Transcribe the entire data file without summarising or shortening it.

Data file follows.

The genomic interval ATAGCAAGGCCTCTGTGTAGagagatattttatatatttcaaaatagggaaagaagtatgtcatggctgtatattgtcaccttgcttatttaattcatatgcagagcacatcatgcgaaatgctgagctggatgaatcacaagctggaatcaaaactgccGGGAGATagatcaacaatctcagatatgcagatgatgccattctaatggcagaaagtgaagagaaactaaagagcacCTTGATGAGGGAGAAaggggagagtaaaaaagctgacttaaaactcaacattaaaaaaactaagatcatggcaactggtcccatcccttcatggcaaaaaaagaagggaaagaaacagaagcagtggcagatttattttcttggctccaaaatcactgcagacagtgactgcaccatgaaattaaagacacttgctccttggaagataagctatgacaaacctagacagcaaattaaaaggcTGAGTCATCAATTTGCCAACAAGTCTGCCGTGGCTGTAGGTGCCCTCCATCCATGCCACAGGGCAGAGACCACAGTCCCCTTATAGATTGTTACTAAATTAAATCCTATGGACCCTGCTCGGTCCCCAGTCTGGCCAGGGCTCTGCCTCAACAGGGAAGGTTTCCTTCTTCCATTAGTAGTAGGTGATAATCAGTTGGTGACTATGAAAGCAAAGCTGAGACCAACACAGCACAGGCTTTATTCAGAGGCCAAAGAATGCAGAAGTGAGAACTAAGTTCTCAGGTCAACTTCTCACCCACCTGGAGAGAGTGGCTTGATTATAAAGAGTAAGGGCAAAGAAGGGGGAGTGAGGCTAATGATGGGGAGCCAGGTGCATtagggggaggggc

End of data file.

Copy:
The genomic interval ATAGCAAGGCCTCTGTGTAGagagatattttatatatttcaaaatagggaaagaagtatgtcatggctgtatattgtcaccttgcttatttaattcatatgcagagcacatcatgcgaaatgctgagctggatgaatcacaagctggaatcaaaactgccGGGAGATagatcaacaatctcagatatgcagatgatgccattctaatggcagaaagtgaagagaaactaaagagcacCTTGATGAGGGAGAAaggggagagtaaaaaagctgacttaaaactcaacattaaaaaaactaagatcatggcaactggtcccatcccttcatggcaaaaaaagaagggaaagaaacagaagcagtggcagatttattttcttggctccaaaatcactgcagacagtgactgcaccatgaaattaaagacacttgctccttggaagataagctatgacaaacctagacagcaaattaaaaggcTGAGTCATCAATTTGCCAACAAGTCTGCCGTGGCTGTAGGTGCCCTCCATCCATGCCACAGGGCAGAGACCACAGTCCCCTTATAGATTGTTACTAAATTAAATCCTATGGACCCTGCTCGGTCCCCAGTCTGGCCAGGGCTCTGCCTCAACAGGGAAGGTTTCCTTCTTCCATTAGTAGTAGGTGATAATCAGTTGGTGACTATGAAAGCAAAGCTGAGACCAACACAGCACAGGCTTTATTCAGAGGCCAAAGAATGCAGAAGTGAGAACTAAGTTCTCAGGTCAACTTCTCACCCACCTGGAGAGAGTGGCTTGATTATAAAGAGTAAGGGCAAAGAAGGGGGAGTGAGGCTAATGATGGGGAGCCAGGTGCATtagggggaggggc